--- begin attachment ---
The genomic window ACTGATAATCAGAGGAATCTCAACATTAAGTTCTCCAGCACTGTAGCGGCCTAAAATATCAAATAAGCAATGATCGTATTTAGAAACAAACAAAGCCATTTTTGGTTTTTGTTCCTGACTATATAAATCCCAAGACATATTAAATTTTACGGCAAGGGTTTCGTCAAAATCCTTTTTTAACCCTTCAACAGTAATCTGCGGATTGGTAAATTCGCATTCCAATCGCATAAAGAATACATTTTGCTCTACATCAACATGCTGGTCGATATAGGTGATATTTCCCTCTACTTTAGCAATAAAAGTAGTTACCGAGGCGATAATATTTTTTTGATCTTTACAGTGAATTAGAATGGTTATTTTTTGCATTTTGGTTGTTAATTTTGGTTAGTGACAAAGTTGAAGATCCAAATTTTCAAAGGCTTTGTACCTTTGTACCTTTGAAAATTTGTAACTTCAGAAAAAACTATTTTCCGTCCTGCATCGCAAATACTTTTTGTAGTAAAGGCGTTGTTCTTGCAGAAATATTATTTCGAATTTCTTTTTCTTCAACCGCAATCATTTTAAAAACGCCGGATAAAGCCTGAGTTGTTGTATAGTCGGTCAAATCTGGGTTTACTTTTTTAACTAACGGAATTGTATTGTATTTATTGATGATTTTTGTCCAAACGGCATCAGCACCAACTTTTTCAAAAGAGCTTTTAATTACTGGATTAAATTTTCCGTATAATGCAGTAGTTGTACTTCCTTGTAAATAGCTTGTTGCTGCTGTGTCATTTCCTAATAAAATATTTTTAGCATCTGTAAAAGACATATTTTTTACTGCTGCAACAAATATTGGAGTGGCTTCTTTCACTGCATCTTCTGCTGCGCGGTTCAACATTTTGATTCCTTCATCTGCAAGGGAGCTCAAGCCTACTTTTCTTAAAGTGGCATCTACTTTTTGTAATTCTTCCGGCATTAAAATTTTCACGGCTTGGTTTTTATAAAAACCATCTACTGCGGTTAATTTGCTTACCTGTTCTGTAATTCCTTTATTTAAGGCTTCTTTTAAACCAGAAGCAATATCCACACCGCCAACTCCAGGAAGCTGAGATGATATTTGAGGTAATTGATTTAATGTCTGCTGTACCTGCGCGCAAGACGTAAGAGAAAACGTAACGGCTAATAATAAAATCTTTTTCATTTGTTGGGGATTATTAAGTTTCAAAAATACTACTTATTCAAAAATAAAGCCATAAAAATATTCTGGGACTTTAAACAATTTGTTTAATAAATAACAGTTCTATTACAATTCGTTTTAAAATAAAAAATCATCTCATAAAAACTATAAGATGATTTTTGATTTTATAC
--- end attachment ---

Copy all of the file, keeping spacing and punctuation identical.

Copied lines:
The genomic window ACTGATAATCAGAGGAATCTCAACATTAAGTTCTCCAGCACTGTAGCGGCCTAAAATATCAAATAAGCAATGATCGTATTTAGAAACAAACAAAGCCATTTTTGGTTTTTGTTCCTGACTATATAAATCCCAAGACATATTAAATTTTACGGCAAGGGTTTCGTCAAAATCCTTTTTTAACCCTTCAACAGTAATCTGCGGATTGGTAAATTCGCATTCCAATCGCATAAAGAATACATTTTGCTCTACATCAACATGCTGGTCGATATAGGTGATATTTCCCTCTACTTTAGCAATAAAAGTAGTTACCGAGGCGATAATATTTTTTTGATCTTTACAGTGAATTAGAATGGTTATTTTTTGCATTTTGGTTGTTAATTTTGGTTAGTGACAAAGTTGAAGATCCAAATTTTCAAAGGCTTTGTACCTTTGTACCTTTGAAAATTTGTAACTTCAGAAAAAACTATTTTCCGTCCTGCATCGCAAATACTTTTTGTAGTAAAGGCGTTGTTCTTGCAGAAATATTATTTCGAATTTCTTTTTCTTCAACCGCAATCATTTTAAAAACGCCGGATAAAGCCTGAGTTGTTGTATAGTCGGTCAAATCTGGGTTTACTTTTTTAACTAACGGAATTGTATTGTATTTATTGATGATTTTTGTCCAAACGGCATCAGCACCAACTTTTTCAAAAGAGCTTTTAATTACTGGATTAAATTTTCCGTATAATGCAGTAGTTGTACTTCCTTGTAAATAGCTTGTTGCTGCTGTGTCATTTCCTAATAAAATATTTTTAGCATCTGTAAAAGACATATTTTTTACTGCTGCAACAAATATTGGAGTGGCTTCTTTCACTGCATCTTCTGCTGCGCGGTTCAACATTTTGATTCCTTCATCTGCAAGGGAGCTCAAGCCTACTTTTCTTAAAGTGGCATCTACTTTTTGTAATTCTTCCGGCATTAAAATTTTCACGGCTTGGTTTTTATAAAAACCATCTACTGCGGTTAATTTGCTTACCTGTTCTGTAATTCCTTTATTTAAGGCTTCTTTTAAACCAGAAGCAATATCCACACCGCCAACTCCAGGAAGCTGAGATGATATTTGAGGTAATTGATTTAATGTCTGCTGTACCTGCGCGCAAGACGTAAGAGAAAACGTAACGGCTAATAATAAAATCTTTTTCATTTGTTGGGGATTATTAAGTTTCAAAAATACTACTTATTCAAAAATAAAGCCATAAAAATATTCTGGGACTTTAAACAATTTGTTTAATAAATAACAGTTCTATTACAATTCGTTTTAAAATAAAAAATCATCTCATAAAAACTATAAGATGATTTTTGATTTTATAC